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What To Do If Your Company Doesn't Give MLK as an Official Holiday - But You Think You Should...

Martin Luther King Jr. Day (MLK) is a holiday with increasing importance in our world.  But most companies don't provide this as an official holiday.  Here's the stats I could find via Bloomberg:

"Most U.S. workers won’t get Monday off for Martin Luther King Jr. Day.  A study by Bloomberg BNA found 37 percent of employees will get a paid day off, similar to the 35 percent that will be off on Presidents Day in February.

The survey found that as a paid day off, Martin Luther King Jr. Day might have plateaued. Those receiving it as a paid holiday have hovered between 30 percent and 37 percent the past five years.Manufacturers are least likely to provide it as a day off, with 10 percent offering it.

Non-federal holidays such as the Friday after Thanksgiving are more common days off. About seven in 10 employees receive that as a holiday, and 46 percent are off Christmas Eve." Mlk

MLK presents an interesting quandary for employers.  If you don't have it, employees and candidates are increasing expecting it as a holiday, and MLK - rightly or wrongly - can be used as a proxy for commitment to diversity by vocal, mobilized special interest group and employees alike.  I'm not saying you're not committed to diversity if you don't provide MLK as an official day. I'm saying it could be used against you, and all of us are smart to think about the meaning and what we should do if we don't provide it.

Let's say you've determined you want to provide MLK Day as a holiday, but you want to stay net even related to the total number of days you provide.  Here's the checklist I go down...

1--It's not enough to say people can used general PTO or floating holidays to cover it.  If you want the optics and meaning  that providing MLK day off provides, it needs to be an official holiday.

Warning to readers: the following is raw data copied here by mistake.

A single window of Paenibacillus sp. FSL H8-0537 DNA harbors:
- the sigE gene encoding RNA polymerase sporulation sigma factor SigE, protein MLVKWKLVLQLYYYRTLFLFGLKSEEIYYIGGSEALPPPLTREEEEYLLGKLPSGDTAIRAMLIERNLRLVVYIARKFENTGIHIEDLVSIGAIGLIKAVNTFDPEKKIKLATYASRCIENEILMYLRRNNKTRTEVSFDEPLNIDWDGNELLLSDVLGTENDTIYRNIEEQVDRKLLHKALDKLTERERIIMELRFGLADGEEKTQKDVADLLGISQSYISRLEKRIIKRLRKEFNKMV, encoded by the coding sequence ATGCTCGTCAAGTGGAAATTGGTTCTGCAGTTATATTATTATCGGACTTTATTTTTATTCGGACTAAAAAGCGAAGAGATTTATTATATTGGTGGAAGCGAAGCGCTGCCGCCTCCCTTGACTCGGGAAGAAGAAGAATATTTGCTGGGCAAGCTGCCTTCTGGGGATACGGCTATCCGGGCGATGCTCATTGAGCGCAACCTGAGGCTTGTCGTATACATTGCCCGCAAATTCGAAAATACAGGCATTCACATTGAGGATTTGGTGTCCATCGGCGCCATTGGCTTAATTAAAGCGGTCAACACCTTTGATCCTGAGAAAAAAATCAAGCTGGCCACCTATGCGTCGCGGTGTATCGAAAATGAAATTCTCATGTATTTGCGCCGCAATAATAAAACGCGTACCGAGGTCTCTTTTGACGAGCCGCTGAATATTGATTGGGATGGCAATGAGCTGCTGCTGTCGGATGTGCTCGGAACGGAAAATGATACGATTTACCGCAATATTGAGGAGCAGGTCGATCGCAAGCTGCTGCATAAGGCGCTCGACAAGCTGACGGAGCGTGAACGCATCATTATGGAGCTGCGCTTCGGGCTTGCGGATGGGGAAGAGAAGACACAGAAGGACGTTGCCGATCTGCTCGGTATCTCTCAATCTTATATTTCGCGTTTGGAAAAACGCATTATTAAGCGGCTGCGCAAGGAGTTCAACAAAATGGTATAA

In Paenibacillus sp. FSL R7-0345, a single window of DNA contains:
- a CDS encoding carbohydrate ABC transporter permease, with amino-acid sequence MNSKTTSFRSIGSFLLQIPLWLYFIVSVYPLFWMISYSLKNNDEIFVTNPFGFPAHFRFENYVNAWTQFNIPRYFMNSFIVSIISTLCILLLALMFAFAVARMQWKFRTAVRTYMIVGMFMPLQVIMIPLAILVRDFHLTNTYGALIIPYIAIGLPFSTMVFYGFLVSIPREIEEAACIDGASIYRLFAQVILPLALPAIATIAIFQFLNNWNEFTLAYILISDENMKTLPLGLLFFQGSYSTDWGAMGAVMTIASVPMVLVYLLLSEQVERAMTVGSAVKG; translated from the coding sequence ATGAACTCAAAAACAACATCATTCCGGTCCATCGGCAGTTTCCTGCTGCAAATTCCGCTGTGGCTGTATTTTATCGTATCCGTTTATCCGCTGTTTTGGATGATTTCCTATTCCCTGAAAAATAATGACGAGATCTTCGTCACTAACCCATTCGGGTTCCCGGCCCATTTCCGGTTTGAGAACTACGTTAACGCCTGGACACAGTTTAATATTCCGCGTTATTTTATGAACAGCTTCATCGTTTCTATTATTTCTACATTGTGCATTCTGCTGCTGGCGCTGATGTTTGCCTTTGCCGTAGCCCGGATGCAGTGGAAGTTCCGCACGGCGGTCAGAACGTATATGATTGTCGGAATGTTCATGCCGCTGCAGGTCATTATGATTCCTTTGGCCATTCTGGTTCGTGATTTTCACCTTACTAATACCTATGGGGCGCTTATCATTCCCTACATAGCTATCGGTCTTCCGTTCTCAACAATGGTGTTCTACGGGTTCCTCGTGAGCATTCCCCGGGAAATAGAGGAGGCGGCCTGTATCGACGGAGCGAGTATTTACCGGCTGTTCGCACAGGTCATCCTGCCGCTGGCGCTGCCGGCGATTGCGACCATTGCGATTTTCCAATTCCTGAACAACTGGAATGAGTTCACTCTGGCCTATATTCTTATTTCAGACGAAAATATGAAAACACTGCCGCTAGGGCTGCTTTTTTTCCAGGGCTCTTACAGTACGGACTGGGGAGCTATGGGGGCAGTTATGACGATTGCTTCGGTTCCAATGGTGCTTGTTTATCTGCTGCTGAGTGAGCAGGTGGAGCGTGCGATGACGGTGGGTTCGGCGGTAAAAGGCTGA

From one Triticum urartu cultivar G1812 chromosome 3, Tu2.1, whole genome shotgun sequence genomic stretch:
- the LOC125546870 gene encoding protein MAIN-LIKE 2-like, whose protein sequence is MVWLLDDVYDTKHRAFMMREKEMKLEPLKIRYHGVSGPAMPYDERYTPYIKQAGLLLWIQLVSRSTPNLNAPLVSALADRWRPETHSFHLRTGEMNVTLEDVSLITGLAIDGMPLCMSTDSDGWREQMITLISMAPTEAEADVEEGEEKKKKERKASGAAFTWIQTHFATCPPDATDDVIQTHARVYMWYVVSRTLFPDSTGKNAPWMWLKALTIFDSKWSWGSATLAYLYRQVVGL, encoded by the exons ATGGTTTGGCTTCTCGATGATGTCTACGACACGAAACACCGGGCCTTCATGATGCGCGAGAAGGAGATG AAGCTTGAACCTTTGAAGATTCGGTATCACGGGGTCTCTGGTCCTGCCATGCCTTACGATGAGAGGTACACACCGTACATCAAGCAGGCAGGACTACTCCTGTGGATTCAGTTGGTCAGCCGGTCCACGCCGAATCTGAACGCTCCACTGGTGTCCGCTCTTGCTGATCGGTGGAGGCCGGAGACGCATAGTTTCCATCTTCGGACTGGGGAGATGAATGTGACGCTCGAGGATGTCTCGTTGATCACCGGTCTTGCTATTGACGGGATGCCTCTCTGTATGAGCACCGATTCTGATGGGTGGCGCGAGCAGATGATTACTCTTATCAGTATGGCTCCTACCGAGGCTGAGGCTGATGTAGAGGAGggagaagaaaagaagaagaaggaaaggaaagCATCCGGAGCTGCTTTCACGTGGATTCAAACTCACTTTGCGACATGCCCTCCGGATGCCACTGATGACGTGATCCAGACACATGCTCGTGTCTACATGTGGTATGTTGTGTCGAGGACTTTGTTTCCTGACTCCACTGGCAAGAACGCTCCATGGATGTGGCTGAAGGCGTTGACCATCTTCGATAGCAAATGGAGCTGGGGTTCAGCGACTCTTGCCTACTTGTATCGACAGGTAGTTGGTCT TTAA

2--If you have floating holidays or general PTO banked time, you could designate MLK as an official holiday and reduce that banked time by one day. 

3--Next, you could look at your existing holidaysI rank order them like this:

Untouchable - Christmas (birth of Jesus), 4th of July (birth of our country), Memorial Day (remembering those who served and gave their lives)

Less meaningful but still untouchable - Christmas Eve (wow - try it - I wish you luck) New Year's Day (just try and take that one), Thanksgiving (our right to remember Omish-like founders and eat large amounts), Labor Day (celebrating workers - try that one)

One you could trade out, but there would be hell to pay - Day after Thanksgiving (expected if you've already given it - hello entitlement!!)

Trade this one or one like it out for MLK in 2019 - President's Day, Columbus Day, etc.  (Let's face it, the presidents are on money, and damn, Columbus didn't even really discover America, right?)

If you want to give MLK as a holiday but want to stay even related to paid time off, this is your playbook.  1) Trade out President's Day or Columbus Day if have it.  2) If you have floating holidays or generalized PTO, reduce by one day and designate MLK as official in exchange. 3) Go get Friday after Thanksgiving or (winces) Christmas Eve to trade for MLK.

Good luck if you're seeking to add MLK and stay neutral related to time off.  I hope your Change Management goes well.

 

 

 

 

Comments

Karen

My company only has 6 official holidays: New Year's Day, Memorial Day, 4th of July, Labor Day, Thanksgiving Day, and Christmas Day. Though we have never had MLK Jr Day as a company holiday, what we started doing last year for MLK Jr Day was allow employees to volunteer any day during the week that MLK Jr Day falls (although the volunteer activity and time away must be approved by their upline) to recognize that MLK Jr wanted to have a positive impact on communities. I think volunteering is more in the spirit of MLK Jr than just giving the day off (and I'd bet a lot of people spend at least part of the day, if they have it off, binge-watching Netflix or other self-focused activity).

KD

Karen -

love the approach. don't hate on netflix. ha.

KD

MattL

I prefer having 0 floating holidays. Less disruption than with everyone taking random holidays (that they will lose if they don't take). Actually, the best (to me) is having 6-7 fixed holidays then having 3-4 more days that the company fixes based on where the other holidays land during the year. July 4th on Tuesday? Floating holiday on Monday. Some years you get Good Friday. Some years you don't.

--M

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